Barriers to talking about motherhood
So, this led me to think about why mothers (and mothers to be) may find it challenging to talk about their motherhood transition and their personal experiences? There is no ‘one size fits all’ answer to this question; everyone will have different reasons.
And still there was an answer that fitted to most of the mothers I have talked to: stigma. Perhaps society has some role to play in ‘putting on a brave face and getting on with things’ as a mother and the pressure of ‘perfect’ parenting.
Motherhood is a lifelong job, and like other jobs it’s ok to admit that motherhood is sometimes hard, tiring, challenging and sometimes not enjoyable. Let’s face it, we don’t enjoy everything in life 100% of the time, so why should motherhood be any different?
I am a great advocate of being honest about my motherhood experiences, and I like to encourage others in doing the same; trust me, it’s liberating.
Impact of not sharing
Let’s just consider briefly for a moment the impact of not sharing our experiences, or putting on a brave face when I honestly feel so differently inside. It is possible that it may lead to psychological and physical discomfort or distress, you may have challenges in your intimate and interpersonal relationships, or you may have sleep disturbances.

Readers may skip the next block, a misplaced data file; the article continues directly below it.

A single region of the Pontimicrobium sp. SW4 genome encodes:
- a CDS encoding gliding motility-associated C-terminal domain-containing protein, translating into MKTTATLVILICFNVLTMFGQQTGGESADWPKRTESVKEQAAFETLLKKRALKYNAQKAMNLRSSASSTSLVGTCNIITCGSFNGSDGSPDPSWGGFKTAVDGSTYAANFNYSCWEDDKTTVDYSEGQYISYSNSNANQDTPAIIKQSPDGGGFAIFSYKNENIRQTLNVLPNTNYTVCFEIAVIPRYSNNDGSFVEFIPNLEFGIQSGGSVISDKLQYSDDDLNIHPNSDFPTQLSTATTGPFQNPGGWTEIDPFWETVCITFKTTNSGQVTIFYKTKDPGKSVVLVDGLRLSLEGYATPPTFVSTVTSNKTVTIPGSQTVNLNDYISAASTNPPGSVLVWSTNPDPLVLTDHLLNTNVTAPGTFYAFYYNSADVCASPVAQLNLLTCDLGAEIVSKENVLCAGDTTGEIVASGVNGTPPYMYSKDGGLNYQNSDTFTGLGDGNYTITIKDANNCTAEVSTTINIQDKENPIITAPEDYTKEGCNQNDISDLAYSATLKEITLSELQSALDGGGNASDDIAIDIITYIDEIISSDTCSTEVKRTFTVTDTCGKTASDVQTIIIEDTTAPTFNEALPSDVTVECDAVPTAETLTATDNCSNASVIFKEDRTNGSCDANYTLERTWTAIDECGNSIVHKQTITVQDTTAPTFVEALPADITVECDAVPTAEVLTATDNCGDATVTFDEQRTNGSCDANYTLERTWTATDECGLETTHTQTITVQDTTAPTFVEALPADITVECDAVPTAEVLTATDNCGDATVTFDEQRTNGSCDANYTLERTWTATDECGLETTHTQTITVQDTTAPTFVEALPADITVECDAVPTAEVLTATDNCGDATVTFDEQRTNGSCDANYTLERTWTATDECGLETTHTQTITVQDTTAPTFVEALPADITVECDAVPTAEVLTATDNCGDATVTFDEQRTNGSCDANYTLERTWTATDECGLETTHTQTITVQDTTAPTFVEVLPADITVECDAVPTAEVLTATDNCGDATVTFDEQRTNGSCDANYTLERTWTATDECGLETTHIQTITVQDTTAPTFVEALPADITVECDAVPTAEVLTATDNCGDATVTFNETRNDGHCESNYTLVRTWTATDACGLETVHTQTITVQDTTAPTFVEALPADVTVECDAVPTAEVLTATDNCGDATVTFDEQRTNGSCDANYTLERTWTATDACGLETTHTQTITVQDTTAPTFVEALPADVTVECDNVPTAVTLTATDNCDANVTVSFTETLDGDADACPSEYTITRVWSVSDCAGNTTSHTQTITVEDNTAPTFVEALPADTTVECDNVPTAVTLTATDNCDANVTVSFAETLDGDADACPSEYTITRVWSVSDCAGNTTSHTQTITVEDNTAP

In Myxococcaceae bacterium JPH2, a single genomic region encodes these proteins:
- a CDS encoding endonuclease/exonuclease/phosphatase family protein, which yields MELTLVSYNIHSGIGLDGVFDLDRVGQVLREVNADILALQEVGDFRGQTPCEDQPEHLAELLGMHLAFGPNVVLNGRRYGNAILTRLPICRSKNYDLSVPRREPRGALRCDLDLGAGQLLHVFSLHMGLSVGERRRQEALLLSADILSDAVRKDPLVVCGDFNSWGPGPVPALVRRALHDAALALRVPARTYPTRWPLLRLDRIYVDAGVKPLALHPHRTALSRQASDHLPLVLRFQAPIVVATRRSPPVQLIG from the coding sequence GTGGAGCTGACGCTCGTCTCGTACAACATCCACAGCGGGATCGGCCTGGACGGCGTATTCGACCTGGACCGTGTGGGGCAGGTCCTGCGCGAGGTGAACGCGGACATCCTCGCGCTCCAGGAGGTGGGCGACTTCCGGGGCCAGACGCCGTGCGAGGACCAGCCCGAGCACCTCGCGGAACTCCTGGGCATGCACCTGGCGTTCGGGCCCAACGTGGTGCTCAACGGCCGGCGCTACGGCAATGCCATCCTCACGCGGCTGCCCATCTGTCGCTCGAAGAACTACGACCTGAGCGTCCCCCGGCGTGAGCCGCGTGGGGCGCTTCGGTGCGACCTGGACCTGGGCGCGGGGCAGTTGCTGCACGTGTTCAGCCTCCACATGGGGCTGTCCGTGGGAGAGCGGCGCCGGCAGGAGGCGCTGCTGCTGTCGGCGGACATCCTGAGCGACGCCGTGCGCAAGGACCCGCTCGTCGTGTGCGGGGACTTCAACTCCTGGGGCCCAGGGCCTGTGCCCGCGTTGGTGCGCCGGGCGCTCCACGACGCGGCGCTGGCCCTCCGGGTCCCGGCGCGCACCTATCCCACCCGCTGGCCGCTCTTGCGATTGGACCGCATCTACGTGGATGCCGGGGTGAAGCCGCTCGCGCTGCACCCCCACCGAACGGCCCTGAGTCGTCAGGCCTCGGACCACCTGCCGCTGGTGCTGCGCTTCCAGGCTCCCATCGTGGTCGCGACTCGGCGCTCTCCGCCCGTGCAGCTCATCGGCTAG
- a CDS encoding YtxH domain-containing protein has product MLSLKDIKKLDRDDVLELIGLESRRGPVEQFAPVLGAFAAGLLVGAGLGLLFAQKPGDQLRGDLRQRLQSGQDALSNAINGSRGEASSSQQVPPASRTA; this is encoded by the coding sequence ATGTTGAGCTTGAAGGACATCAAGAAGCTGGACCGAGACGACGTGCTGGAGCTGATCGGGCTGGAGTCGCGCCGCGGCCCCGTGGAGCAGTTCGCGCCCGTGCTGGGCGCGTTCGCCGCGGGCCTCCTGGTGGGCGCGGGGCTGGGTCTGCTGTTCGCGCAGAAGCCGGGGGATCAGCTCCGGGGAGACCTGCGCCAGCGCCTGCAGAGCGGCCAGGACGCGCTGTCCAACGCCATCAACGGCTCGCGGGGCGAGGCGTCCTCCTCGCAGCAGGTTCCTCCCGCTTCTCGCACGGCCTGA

The impact of not talking and addressing some of the challenges may even manifest in depressed feelings or anxiety. A study by Hubert and Aujoula (2018) examined the impact of parental burnout in mothers with children over 18 months of age. Hubert and Aujoula describe parental burnout as “situations where exhaustion occurs as a result of being physically and emotionally overwhelmed by one’s parental role” (Hubert & Aujoula, 2018, p.1).
I think that identifying when being in this situation is important. There is lots of research on burnout in relation to work, however studies like this acknowledge the exhaustion mothers may experience and also the impact of parental burnout on their psychological functioning.
Our way to an authentic motherhood
The important thing to remind ourselves that sharing our motherhood experiences with others, can be a first step in facilitating change. This is not to say it will not have its challenges, but being open and honest with ourselves and to others can help to establish a genuine connection and help us to find ways to overcome some of the issues in motherhood.
You are not alone.
Take Action Now.
For any mother, who can relate to these experiences, or mothers that want to connect and talk about their motherhood experiences in an open and safe place, we are here to offer support. There are a number of ways you can take control of your motherhood and take action.
Hubert, S., & Aujoulat, I. (2018). Parental Burnout: When Exhausted Mothers Open Up. Frontiers in Psychology, 9, 1021. https://www.ncbi.nlm.nih.gov/pmc/articles/PMC6028779/
Sacks, A. (2018, May). A new way to think about the transition to motherhood [Video file]. Retrieved from https://www.ted.com/talks/alexandra_sacks_a_new_way_to_think_about_the_transition_to_motherhood
Sacks, A., & Birndorf, C. (2019). What No One Tells You. A guide to emotions from pregnancy to motherhood. London: Simon & Schuster Paperbacks.
Written by Helena Virk, M.Sc.
Psychologist at AntiLoneliness
HOME IS WHERE YOUR HEART IS.